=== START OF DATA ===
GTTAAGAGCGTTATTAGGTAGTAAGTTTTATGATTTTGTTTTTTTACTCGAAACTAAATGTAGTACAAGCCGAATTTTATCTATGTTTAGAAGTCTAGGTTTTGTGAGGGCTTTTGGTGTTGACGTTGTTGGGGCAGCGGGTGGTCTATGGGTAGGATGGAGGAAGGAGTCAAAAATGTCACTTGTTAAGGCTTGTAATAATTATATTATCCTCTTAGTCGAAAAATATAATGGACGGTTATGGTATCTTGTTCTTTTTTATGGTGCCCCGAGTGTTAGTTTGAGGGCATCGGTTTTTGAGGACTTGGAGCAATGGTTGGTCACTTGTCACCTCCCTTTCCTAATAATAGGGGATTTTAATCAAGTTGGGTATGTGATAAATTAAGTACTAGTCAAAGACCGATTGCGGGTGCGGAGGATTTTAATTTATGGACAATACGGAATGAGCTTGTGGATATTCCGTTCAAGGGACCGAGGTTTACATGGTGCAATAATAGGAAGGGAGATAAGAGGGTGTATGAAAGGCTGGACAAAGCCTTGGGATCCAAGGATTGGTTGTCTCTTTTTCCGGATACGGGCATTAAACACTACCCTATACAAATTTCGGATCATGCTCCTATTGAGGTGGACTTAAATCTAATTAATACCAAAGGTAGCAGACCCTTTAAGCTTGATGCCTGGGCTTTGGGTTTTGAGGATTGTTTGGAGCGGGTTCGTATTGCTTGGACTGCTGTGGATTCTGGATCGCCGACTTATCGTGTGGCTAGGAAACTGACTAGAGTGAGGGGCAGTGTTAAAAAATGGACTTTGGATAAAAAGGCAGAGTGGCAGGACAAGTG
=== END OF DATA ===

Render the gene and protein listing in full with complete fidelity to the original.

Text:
GTTAAGAGCGTTATTAGGTAGTAAGTTTTATGATTTTGTTTTTTTACTCGAAACTAAATGTAGTACAAGCCGAATTTTATCTATGTTTAGAAGTCTAGGTTTTGTGAGGGCTTTTGGTGTTGACGTTGTTGGGGCAGCGGGTGGTCTATGGGTAGGATGGAGGAAGGAGTCAAAAATGTCACTTGTTAAGGCTTGTAATAATTATATTATCCTCTTAGTCGAAAAATATAATGGACGGTTATGGTATCTTGTTCTTTTTTATGGTGCCCCGAGTGTTAGTTTGAGGGCATCGGTTTTTGAGGACTTGGAGCAATGGTTGGTCACTTGTCACCTCCCTTTCCTAATAATAGGGGATTTTAATCAAGTTGGGTATGTGATAAATTAAGTACTAGTCAAAGACCGATTGCGGGTGCGGAGGATTTTAATTTATGGACAATACGGAATGAGCTTGTGGATATTCCGTTCAAGGGACCGAGGTTTACATGGTGCAATAATAGGAAGGGAGATAAGAGGGTGTATGAAAGGCTGGACAAAGCCTTGGGATCCAAGGATTGGTTGTCTCTTTTTCCGGATACGGGCATTAAACACTACCCTATACAAATTTCGGATCATGCTCCTATTGAGGTGGACTTAAATCTAATTAATACCAAAGGTAGCAGACCCTTTAAGCTTGATGCCTGGGCTTTGGGTTTTGAGGATTGTTTGGAGCGGGTTCGTATTGCTTGGACTGCTGTGGATTCTGGATCGCCGACTTATCGTGTGGCTAGGAAACTGACTAGAGTGAGGGGCAGTGTTAAAAAATGGACTTTGGATAAAAAGGCAGAGTGGCAGGACAAGTG